Friday 11 December 2015


From the Times of Malta on the 4th December

Court stops UĦM public transport action

A court this evening upheld an urgent request filed by Malta Public Transport against the Union Haddiema Maghqudin to stop industrial action which led to a chaotic situation at the Valletta terminus this evening.
The company filed its request following industrial action by the union which claimed that the company was delaying the union recognition verification process.
The union ordered drivers not to collect fares from the passengers or handle ticketing machines.
The company said it was only given an hour’s notice of the directive, forcing it to resort to the court to stop the union’s “illegal and abusive” action.
The company then ordered drivers obeying the union’s directives to stay at the terminus. As a result, a chaotic situation ensued at the Valletta terminus with only one in five buses going on service.
UĦM president Jesmond Bonello said the company also ordered drivers to amalgamate routes with bus drivers who were operating covering four routes instead of one.
The company also tried to rope in drivers who were off to bring the service up to 50 per cent, as required by law, he said.
Addressing a news conference this afternoon, UĦM secretary general Josef Vella said the result of a vote on representation taken among workers showed that the UĦM had a 56 per cent representation.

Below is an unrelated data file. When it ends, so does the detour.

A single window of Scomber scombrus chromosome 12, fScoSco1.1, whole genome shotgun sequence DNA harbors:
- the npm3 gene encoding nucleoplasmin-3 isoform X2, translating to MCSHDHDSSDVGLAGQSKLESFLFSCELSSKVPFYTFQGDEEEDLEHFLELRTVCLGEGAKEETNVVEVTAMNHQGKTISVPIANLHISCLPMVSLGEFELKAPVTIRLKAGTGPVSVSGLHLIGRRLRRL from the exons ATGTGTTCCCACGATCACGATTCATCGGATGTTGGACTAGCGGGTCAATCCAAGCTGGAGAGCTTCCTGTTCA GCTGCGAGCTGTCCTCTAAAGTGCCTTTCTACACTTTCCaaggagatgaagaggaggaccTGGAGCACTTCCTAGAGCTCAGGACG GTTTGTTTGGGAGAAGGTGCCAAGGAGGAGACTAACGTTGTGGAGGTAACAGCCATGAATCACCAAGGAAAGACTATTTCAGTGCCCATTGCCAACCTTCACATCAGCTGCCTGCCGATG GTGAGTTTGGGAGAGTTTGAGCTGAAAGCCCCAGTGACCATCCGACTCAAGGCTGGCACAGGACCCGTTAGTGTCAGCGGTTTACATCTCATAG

Mr Vella said that in spite of the result, which the bus company had had for days, it still failed to give the UĦM recognition.
 “It is unacceptable that the company is denying its workers this basic and most fundamental of rights,” he said.
During the press conference, Mr Vella was accompanied by Joachim Perez Da Silva, a representative from Union Sindical Obrera that represents workers from Autbuses de Leone in Spain.
He said he spoke to industry sources in Spain as well as to the company about the matter. His union, he said, expressed solidarity with the workers and joined the UĦM's call for workers to be given the representation they wanted.
Asked how much was the union's action costing the company, Mr Vella said he did not know but knew that the fact that workers were being denied representation by the union of their choice had cost them millions of euros.
He described this "battle for recognition" as the longest fight for recognition in Malta’s trade union history.
But Transport Division Director for Autobuses De Leon Julio Tironi said it was not true that the company  was delaying the recognition process.
“Once the company was given the clearance by the courts to carry out the verification exercise, it immediately initiated the process, which is now in the final stages.
“We want to be sure that the process is done rigorously in the employees’ best interest. We reiterate that we have no dispute with the UĦM.”
The company, he said, had only received the formal report from the Director of Industrial and Employment Relations confirming that the UHM enjoyed majority support this afternoon, after the union issued its directive.